On Political Books

June/July/August 2014 Alone on His Own Ice Floe

How Antonin Scalia ceased to be a powerhouse jurist and became a crank.

By Michael O'Donnell


Scalia: A Court of One
by Bruce Allen Murphy
Simon & Schuster, 736 pp.


The cover of this book says it all. There he is, grinning complacently, his black judges’ robes fading into black. The hair has thinned and the jaw is heavier than it used to be. He is an old bull now instead of a young buck. No one is there on the cover with him: he is all alone. Smug, cocksure, fond of his own wit, certain of his rectitude, Justice Antonin Scalia of the Supreme Court of the United States is oblivious to the way his strident, obnoxious, moralistic hectoring has chased away every friend. If such a doubt occurs to him for an uncertain moment, it soon dissolves, for the upside to being surrounded by idiots is a clear conscience. Let them call him intolerant—let them try to prove he’s wrong. It is all background noise to the sound of his own voice.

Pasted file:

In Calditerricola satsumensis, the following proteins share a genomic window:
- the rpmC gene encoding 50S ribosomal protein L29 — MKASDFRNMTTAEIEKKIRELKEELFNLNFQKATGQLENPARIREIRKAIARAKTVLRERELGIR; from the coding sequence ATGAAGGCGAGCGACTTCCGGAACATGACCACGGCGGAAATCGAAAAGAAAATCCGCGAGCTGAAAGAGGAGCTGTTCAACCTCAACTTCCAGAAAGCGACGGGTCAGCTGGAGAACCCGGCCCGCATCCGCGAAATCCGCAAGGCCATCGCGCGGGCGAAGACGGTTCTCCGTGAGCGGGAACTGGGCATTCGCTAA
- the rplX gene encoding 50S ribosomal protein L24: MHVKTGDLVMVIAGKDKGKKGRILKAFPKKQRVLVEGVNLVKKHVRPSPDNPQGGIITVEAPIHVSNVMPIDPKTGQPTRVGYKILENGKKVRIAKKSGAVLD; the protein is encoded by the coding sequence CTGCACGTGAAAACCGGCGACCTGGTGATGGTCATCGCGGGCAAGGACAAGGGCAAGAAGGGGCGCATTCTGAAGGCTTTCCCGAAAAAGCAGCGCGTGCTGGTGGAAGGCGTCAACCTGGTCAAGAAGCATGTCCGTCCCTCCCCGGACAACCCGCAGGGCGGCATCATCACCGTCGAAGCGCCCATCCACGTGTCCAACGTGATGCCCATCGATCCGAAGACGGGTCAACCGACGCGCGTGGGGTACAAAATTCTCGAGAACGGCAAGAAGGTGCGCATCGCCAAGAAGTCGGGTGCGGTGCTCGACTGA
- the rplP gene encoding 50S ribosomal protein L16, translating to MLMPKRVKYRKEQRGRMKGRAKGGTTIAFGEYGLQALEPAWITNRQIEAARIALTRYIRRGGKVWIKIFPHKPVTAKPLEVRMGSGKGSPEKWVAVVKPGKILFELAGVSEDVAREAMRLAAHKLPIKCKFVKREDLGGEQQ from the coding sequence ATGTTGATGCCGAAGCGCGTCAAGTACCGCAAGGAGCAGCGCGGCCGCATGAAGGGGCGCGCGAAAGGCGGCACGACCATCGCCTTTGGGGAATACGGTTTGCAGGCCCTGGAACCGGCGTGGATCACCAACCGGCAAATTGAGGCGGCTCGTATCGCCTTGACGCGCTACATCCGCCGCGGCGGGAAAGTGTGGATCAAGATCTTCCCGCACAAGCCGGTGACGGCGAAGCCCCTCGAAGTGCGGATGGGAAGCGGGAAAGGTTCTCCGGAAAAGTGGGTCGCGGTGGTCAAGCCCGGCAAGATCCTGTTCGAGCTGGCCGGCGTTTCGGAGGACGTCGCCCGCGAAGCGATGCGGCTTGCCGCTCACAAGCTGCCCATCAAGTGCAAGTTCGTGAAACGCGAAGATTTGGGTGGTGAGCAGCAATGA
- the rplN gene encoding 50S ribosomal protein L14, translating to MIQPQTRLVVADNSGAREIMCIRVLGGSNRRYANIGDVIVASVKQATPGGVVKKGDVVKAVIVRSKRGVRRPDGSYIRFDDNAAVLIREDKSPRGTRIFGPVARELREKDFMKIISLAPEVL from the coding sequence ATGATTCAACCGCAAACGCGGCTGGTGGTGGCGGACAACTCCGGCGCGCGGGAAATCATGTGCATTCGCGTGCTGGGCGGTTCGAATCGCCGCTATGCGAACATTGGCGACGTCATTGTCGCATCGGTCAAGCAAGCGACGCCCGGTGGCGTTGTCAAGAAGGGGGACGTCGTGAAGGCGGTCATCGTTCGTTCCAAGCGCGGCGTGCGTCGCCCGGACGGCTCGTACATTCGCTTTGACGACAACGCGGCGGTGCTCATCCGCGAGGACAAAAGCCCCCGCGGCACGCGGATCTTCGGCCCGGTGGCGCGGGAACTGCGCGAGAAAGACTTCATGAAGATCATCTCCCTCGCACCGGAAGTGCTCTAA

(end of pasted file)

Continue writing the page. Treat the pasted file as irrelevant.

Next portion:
Scalia was once a force to be reckoned with on the legal right. He taught at the University of Chicago and cofounded the Federalist Society. When I entered law school in 2001, his dissents were required reading, and could erode confidence in any majority opinion. Scalia was particularly strong on procedure: he made nuances about jurisdiction and standing seem even more important than the merits. A brilliant rhetorician, he was a funny and colorful writer in a profession that seemed wedded to the stereo-instructions model of prose. Scalia also exuded scholarly refinement, peppering his decisions with allusions to classical works in Latin and Greek, and parsing statutory language with precision and rigor. When cracking wise off the cuff, he pivoted on arcana like the distinction between Gothic art and Rococo.